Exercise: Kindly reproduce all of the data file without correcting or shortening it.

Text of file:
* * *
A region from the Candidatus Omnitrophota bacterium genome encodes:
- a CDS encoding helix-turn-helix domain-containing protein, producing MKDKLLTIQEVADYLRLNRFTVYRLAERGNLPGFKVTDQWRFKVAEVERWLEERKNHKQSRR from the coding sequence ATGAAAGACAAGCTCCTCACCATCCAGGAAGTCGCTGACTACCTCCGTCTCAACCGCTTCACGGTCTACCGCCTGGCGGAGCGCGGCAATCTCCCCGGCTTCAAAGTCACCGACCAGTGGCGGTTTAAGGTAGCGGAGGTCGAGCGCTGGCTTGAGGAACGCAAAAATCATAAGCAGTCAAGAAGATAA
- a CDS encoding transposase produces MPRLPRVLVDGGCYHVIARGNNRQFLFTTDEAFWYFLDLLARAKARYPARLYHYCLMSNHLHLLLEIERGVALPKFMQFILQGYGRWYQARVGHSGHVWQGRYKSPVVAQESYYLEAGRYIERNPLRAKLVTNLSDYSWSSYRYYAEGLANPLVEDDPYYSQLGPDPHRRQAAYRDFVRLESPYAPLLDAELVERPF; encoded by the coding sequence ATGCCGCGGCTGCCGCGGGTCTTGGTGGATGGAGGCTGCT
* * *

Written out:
A region from the Candidatus Omnitrophota bacterium genome encodes:
- a CDS encoding helix-turn-helix domain-containing protein, producing MKDKLLTIQEVADYLRLNRFTVYRLAERGNLPGFKVTDQWRFKVAEVERWLEERKNHKQSRR from the coding sequence ATGAAAGACAAGCTCCTCACCATCCAGGAAGTCGCTGACTACCTCCGTCTCAACCGCTTCACGGTCTACCGCCTGGCGGAGCGCGGCAATCTCCCCGGCTTCAAAGTCACCGACCAGTGGCGGTTTAAGGTAGCGGAGGTCGAGCGCTGGCTTGAGGAACGCAAAAATCATAAGCAGTCAAGAAGATAA
- a CDS encoding transposase produces MPRLPRVLVDGGCYHVIARGNNRQFLFTTDEAFWYFLDLLARAKARYPARLYHYCLMSNHLHLLLEIERGVALPKFMQFILQGYGRWYQARVGHSGHVWQGRYKSPVVAQESYYLEAGRYIERNPLRAKLVTNLSDYSWSSYRYYAEGLANPLVEDDPYYSQLGPDPHRRQAAYRDFVRLESPYAPLLDAELVERPF; encoded by the coding sequence ATGCCGCGGCTGCCGCGGGTCTTGGTGGATGGAGGCTGCT